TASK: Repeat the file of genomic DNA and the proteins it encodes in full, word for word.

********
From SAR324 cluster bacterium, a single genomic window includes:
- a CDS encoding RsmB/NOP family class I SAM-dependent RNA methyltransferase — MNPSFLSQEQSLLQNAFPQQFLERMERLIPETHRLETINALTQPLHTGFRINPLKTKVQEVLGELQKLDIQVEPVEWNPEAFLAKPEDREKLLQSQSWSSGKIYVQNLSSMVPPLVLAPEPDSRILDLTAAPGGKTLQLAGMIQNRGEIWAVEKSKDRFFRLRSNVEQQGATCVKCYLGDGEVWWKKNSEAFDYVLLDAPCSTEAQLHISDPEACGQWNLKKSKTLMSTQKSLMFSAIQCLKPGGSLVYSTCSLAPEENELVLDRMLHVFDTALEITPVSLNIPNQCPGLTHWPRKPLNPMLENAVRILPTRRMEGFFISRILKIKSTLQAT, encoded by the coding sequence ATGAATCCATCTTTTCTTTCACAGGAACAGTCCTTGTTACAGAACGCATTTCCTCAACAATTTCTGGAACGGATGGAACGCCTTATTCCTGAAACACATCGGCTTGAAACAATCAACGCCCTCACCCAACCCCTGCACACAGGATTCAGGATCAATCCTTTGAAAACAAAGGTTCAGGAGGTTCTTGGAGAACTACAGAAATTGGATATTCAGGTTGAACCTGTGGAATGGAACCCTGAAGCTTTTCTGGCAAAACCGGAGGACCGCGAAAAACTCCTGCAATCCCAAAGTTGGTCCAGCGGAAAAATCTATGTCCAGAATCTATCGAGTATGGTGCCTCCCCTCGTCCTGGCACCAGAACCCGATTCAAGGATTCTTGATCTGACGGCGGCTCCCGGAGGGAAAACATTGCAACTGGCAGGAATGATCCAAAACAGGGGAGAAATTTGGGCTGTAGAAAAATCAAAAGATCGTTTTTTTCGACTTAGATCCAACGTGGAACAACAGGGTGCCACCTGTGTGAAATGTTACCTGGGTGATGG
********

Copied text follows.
From SAR324 cluster bacterium, a single genomic window includes:
- a CDS encoding RsmB/NOP family class I SAM-dependent RNA methyltransferase — MNPSFLSQEQSLLQNAFPQQFLERMERLIPETHRLETINALTQPLHTGFRINPLKTKVQEVLGELQKLDIQVEPVEWNPEAFLAKPEDREKLLQSQSWSSGKIYVQNLSSMVPPLVLAPEPDSRILDLTAAPGGKTLQLAGMIQNRGEIWAVEKSKDRFFRLRSNVEQQGATCVKCYLGDGEVWWKKNSEAFDYVLLDAPCSTEAQLHISDPEACGQWNLKKSKTLMSTQKSLMFSAIQCLKPGGSLVYSTCSLAPEENELVLDRMLHVFDTALEITPVSLNIPNQCPGLTHWPRKPLNPMLENAVRILPTRRMEGFFISRILKIKSTLQAT, encoded by the coding sequence ATGAATCCATCTTTTCTTTCACAGGAACAGTCCTTGTTACAGAACGCATTTCCTCAACAATTTCTGGAACGGATGGAACGCCTTATTCCTGAAACACATCGGCTTGAAACAATCAACGCCCTCACCCAACCCCTGCACACAGGATTCAGGATCAATCCTTTGAAAACAAAGGTTCAGGAGGTTCTTGGAGAACTACAGAAATTGGATATTCAGGTTGAACCTGTGGAATGGAACCCTGAAGCTTTTCTGGCAAAACCGGAGGACCGCGAAAAACTCCTGCAATCCCAAAGTTGGTCCAGCGGAAAAATCTATGTCCAGAATCTATCGAGTATGGTGCCTCCCCTCGTCCTGGCACCAGAACCCGATTCAAGGATTCTTGATCTGACGGCGGCTCCCGGAGGGAAAACATTGCAACTGGCAGGAATGATCCAAAACAGGGGAGAAATTTGGGCTGTAGAAAAATCAAAAGATCGTTTTTTTCGACTTAGATCCAACGTGGAACAACAGGGTGCCACCTGTGTGAAATGTTACCTGGGTGATGG